Health knowledge made personal
Join this community!
› Share page:

Does Postpartum Depression ever go away?

Posted by Kristin D. Patient Expert

I was just asked a really good question: how can you tell when your PPD is gone? The mom who asked this question is feeling better, her PPD symptoms have disappeared, and yet .... there is still this persistent fear that PPD might sneak back around and bite her. I can so relate to this, as can probably any woman who has recovered from PPD, because it's so frightening and can be so incredibly devastating. I know when I got pregnant my last time, I was ready to do anything and I mean anything to avoid suffering through PPD again.

When it comes to knowing for sure when you're well past the nightmare days of PPD, I think it just takes time. I remember when I was still in the throes of PPD and had started on an anti-depressant while going to a psychologist, I honestly couldn't even see an end to it. I couldn't imagine ever being well and functioning the way I used to. But gradually, as my PPD symptoms started to disappear and I regained a sense of my old familiar self, my confidence and self esteem started to build. The more time went by, the more activities I started doing with my kids, and the more confident I became. I saw my psychologist for one year before she told me that she felt I was doing great and that I no longer needed talk therapy. This was a huge milestone for me and I think that with her doing that, it kind of gave me permission to tell myself that my PPD was gone forever. That horrible, stomach-churning fear that my symptoms would come back unannounced just disappeared. I was finally well. But, I honestly think that this realization of being well could have happened much sooner than one year out. I just didn't have the confidence yet. Fortunately, my psychologist nudged me in the right direction.

So, I guess long story short, it's important to take each day as it comes, whether you're in the midst of PPD or in recovery from it. The more "good" days you have under your belt, the more confident you'll get and at some point you'll come to the realization that you're well and can put PPD behind you. The realization may come in an ah-ha moment or it may come gradually. But it will happen and you'll go forward knowing that you can do anything.
Answers (5)
Sort by: Newest first | Oldest first
I completely agree with Kristen. It takes time to get over PPD -- unfortunately no one can tell you how long it'll take for YOU to get over it. Another big thing for me was to ignore anyone telling me it was in my head. Seriously people? That was so hard for me to hear from people I cared about. Oh well! I did what I knew would be best for my recovery, and part of that included actively working on getting well. I didn't want to be on anti-depressants for a long time. I didn't want to rely on them to make me happy. I wanted my children to bring me happiness, my favorite hobbies/activities to bring me happiness. Those thoughts helped me get back to my "normal" happy self again.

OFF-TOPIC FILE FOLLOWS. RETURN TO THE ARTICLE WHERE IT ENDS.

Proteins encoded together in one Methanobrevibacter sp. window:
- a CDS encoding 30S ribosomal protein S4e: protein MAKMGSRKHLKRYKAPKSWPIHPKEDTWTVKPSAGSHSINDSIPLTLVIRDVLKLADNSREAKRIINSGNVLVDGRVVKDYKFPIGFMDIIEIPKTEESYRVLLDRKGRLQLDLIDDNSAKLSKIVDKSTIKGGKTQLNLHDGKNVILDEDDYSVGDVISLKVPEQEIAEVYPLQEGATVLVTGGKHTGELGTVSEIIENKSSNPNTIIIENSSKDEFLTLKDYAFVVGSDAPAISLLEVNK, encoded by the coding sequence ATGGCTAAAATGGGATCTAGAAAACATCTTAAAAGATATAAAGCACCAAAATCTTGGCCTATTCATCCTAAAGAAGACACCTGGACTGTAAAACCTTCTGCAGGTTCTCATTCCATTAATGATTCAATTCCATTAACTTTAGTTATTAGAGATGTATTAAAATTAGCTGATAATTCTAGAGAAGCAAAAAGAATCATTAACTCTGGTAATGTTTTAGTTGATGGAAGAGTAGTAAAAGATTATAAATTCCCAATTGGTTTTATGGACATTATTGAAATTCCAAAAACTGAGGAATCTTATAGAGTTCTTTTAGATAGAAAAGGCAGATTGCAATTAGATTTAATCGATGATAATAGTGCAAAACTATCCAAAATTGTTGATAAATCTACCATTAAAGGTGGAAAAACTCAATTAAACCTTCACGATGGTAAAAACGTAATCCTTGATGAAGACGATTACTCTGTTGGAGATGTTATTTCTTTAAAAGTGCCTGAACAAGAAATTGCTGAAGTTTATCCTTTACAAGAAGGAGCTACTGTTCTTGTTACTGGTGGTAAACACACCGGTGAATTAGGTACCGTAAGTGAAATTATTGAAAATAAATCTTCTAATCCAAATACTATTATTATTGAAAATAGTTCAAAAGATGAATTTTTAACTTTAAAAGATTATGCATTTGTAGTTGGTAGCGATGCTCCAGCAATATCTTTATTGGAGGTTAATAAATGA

It is really for this very reason, that I have regular check ups with my therapist.  Even if I'm feeling well, just knowing that I have that check-up planned, helps to keep me even-keal.  Does that make sense?

Sometimes the fear of the depression hitting again creates so much anxiety that I am certain to get immobalized or depressed because of it! What an aweful cycle.  I am just so pleased to have someone who I trust, that can tell me: "Of course you feel that way!  That's perfectly normal given your circumstances!" 

Sigh, music to my ears!  :)

This is a great question. I think what's important here is knowing the symptoms and that there is support for those times when depression kicks in for any of us.

Each of us is different and many of us who have a history of depression are aware of the fact that we're at greater risk for experiencing PPD and yet, there is no guarantee that depression can ever truly "go away." 

If you're a mother who has experienced PPD, I recommend that you take B12 pills (or a multi-vitamin that contains this) and surround yourself with other moms who have experienced the same thing.

If you're able to enlist a support group and a babysitting club (for times when you need to get away) you'll be more prepared for the ups and downs that can occur.

PPD is different for each woman. I also encourage you to share with your loved ones what they can do to help you out. Exercise, eating healthy and laughing often are recommended for anyone who has a history of depression.

hi my name is kelly

i gave birth to a beautiful baby boy 2 weeks ago, but am now suffering through what i believe is a severe case of postpartum depression. At times i feel as though i am unable to function at world feels so hopeless right now

I began taking prozac 8 days ago but i haven't noticed much of any difference.  I know that antidepressant take time, but i just dont know how much more of this i can take

Please....if anyone has any positive words or advice....i think it would help to to hear from someone who has been through it before

Hi! First of all, I wanted to say I'm happy that the mom who asked that question is moving on from postpartum depression.

For all of those people who are still under this issue, please believe in yourself and love it as much as you can. Find ways to make yourself happy. Find help.

To understand more about postpartum depression, you are welcome to read this Childwiki article.

NOTICE: The information provided on this site is not a substitute for professional medical advice, diagnosis, or treatment. Never delay or disregard seeking professional medical advice from your physician or other qualified health provider because of something you have read on Wellsphere. If you have a medical emergency, call your doctor or 911 immediately.
Post an answer
Write a comment: